Tuesday, May 02, 2006

The Mechanics of Manipulation

"Most people want security in this world, not liberty."
             — H. L. Mencken

Most people are able to be manipulated by a variety of methods: fear of death by terrorism is the current flavor but there are other methods: vanity, conditioning and intrusion too name a few.

Biographer Joachim Fest quoted Hitler as saying: "What good fortune for those in power that people do not think." Fear and manipulation distracts from thinking rationally and often leads to actions that go against ones best interests.

These manipulations occur commercially as well as politically.

In the commercial area, you've probably heard of Claritas and their social group segmentation system. The ones with the catchy names like "Pools and Patios," or "Money and Brains," or "Shotguns and Pickups." A client can research which segments are likely to purchase their product and then market directly to those segments across the country, excluding all others. It's very efficient targeting and very likely to make money.

In the political arena, similar segmentation regularly occurs but without the cutsy names. Ethnicity, age, voting history, family members, household income, contribution history are all available and targetable. And each of these segments can be drilled downward to even more precise segments with even more specific messages.

Marketing messages, because the audience is hand-picked, can use the language and familiarity of that audience to make a pseudo connection and from that connection suggest the action they want the recipient to take. With today's hi-tech data mining and targeting capabilities, messages can be customized household to household. It's us versus them and this message is special for just us. [That's the same type of connection that has caused religious wars throughout history.]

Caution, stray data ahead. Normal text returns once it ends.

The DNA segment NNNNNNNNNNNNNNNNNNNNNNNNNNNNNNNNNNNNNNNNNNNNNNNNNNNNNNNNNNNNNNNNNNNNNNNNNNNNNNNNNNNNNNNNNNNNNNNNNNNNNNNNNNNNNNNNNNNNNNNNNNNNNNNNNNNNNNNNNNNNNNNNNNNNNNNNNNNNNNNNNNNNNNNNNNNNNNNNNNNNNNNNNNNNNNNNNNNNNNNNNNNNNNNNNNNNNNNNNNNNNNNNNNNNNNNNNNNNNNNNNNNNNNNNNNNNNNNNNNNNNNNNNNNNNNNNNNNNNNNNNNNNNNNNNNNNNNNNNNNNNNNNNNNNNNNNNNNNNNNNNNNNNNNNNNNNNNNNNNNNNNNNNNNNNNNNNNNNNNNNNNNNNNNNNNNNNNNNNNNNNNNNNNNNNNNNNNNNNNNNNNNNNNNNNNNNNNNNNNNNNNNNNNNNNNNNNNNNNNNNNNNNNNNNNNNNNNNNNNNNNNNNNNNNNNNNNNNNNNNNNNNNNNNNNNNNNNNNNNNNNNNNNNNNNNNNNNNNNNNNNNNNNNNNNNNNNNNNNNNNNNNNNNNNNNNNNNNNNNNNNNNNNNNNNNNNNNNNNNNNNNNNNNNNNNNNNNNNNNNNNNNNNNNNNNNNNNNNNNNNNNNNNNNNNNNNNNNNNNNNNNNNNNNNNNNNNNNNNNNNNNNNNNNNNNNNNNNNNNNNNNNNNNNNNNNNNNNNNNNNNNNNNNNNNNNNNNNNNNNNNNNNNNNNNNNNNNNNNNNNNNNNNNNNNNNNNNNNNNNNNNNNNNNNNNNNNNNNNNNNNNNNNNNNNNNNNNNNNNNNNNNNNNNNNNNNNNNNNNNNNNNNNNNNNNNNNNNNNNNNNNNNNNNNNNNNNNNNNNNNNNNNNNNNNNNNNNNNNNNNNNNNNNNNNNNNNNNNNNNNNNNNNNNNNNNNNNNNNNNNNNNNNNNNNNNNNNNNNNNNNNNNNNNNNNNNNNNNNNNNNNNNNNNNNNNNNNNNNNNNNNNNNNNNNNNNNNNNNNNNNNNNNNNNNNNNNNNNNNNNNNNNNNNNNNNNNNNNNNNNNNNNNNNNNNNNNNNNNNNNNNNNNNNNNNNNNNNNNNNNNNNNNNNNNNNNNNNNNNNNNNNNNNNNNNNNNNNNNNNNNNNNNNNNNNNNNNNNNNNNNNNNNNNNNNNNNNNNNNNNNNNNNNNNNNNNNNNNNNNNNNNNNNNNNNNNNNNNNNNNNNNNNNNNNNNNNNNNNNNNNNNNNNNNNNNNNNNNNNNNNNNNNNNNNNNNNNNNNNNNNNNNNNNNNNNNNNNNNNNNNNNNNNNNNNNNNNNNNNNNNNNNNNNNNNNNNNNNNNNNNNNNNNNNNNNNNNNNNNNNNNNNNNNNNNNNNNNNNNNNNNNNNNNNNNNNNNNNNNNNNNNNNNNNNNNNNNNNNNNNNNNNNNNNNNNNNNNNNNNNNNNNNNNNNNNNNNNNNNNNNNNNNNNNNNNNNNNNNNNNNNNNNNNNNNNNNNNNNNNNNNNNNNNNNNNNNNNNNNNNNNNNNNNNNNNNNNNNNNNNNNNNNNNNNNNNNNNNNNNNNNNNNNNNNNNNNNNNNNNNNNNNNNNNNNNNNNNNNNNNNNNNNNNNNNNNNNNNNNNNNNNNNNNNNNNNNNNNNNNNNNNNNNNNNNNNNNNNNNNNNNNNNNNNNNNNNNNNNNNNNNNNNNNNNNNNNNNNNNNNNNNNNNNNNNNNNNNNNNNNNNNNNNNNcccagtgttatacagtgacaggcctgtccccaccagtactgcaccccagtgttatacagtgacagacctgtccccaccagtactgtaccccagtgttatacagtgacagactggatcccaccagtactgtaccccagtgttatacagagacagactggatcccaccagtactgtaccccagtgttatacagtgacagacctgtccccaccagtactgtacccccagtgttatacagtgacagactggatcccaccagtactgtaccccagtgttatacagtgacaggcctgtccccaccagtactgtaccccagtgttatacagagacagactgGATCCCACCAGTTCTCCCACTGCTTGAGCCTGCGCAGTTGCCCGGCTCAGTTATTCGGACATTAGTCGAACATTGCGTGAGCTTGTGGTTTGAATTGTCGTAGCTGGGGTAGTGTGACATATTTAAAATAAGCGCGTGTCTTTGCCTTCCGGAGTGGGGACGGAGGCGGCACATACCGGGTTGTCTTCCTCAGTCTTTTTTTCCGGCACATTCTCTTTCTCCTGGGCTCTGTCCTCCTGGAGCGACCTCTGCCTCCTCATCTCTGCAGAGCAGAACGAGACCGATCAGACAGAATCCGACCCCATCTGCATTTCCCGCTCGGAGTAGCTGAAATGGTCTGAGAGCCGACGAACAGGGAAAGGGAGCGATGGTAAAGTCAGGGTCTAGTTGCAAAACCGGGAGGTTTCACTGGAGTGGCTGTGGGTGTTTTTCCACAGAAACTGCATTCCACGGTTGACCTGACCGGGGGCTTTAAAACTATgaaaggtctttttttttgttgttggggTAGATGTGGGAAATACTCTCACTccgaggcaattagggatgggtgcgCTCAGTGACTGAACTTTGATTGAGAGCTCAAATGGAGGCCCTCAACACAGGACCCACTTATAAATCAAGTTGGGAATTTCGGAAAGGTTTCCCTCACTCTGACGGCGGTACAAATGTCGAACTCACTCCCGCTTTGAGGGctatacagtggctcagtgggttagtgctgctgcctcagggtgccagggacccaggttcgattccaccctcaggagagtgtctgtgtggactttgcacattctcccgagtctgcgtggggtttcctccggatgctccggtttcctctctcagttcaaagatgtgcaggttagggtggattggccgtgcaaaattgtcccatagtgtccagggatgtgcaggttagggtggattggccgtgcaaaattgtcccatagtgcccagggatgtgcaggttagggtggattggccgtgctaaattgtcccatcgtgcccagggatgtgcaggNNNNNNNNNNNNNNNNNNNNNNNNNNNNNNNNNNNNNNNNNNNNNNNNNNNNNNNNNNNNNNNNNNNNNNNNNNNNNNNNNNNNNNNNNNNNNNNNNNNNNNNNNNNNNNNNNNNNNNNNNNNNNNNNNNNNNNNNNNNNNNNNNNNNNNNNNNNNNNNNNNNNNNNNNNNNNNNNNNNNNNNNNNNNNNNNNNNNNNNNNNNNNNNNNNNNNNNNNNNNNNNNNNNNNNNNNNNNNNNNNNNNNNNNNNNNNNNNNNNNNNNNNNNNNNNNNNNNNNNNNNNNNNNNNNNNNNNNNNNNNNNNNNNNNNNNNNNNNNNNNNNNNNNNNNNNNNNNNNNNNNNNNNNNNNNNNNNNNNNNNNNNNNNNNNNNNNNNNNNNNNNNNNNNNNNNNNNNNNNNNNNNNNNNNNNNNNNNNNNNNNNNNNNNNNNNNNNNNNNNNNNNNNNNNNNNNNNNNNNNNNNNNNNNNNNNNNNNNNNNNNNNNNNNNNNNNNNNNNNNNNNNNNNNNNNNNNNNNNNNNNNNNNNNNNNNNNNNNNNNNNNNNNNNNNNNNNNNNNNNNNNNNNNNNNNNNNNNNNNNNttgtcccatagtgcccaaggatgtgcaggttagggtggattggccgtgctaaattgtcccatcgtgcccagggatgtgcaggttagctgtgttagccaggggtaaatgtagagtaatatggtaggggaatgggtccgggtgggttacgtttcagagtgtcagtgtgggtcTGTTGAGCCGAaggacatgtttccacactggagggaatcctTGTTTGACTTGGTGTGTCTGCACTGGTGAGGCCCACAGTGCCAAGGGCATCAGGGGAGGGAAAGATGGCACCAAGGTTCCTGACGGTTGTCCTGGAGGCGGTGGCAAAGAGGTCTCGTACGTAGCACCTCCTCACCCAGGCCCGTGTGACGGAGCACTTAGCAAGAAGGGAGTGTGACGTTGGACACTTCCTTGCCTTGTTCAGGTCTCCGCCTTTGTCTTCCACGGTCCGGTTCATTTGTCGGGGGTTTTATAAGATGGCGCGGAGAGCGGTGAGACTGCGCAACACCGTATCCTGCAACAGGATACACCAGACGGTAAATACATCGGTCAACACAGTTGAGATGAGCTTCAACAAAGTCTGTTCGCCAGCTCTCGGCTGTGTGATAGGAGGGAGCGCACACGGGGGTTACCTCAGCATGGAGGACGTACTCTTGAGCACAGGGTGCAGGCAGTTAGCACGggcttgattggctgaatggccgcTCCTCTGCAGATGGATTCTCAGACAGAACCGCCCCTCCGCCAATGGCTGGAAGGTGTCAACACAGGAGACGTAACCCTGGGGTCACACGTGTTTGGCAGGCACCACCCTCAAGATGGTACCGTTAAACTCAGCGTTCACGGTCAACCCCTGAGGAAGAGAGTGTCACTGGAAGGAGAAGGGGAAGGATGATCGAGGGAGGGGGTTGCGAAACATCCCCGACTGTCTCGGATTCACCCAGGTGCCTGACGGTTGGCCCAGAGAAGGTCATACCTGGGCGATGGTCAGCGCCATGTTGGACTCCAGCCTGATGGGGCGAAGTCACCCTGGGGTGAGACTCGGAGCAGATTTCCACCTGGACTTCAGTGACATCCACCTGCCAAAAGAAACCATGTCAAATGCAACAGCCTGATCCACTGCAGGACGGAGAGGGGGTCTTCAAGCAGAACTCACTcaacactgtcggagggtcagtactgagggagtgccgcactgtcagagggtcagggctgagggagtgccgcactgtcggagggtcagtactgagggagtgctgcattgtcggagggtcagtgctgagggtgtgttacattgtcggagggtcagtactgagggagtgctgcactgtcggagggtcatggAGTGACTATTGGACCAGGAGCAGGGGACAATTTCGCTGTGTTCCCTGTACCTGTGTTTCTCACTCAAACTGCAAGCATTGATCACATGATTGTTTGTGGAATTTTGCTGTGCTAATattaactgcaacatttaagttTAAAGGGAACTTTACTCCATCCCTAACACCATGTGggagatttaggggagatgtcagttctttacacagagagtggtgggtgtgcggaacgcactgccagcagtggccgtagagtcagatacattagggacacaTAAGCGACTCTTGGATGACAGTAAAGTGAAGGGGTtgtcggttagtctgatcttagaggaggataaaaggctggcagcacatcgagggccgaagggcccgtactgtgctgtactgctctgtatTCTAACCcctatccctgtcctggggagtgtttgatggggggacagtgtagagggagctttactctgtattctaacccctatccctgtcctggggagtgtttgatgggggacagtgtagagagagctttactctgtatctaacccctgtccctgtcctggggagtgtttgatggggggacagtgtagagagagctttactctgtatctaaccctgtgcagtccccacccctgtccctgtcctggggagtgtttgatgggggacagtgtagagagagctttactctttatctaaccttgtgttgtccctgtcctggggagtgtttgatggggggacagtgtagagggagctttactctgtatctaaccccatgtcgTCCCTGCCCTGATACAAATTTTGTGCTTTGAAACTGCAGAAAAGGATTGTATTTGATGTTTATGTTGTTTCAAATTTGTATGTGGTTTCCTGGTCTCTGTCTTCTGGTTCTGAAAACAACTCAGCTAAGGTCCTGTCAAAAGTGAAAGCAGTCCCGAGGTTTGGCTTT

Repetition seals the deal. By savings afforded by efficient targeting, marketers are able to send multiple messages that condition the recipient to the ultimate message. That message is to do or purchase something that may not be in the best interests of the targeted person.

Lee Atwater, before he died, used to be able to write extraordinarily provocative campaign materials that would incite a select audience to action but, if read by an unintended group, be seen as unthreatening and even outrageous and/or humorous. There were others equally skilled. Today's practitioners rely more on targeting than writing skills. Nevertheless they successfully and repetitively make a connection, provoke a response to vote or donate or act in an unthinking, robotic way, and get the results that they want.

By any definition, that's manipulation.

More on this subject to follow . . .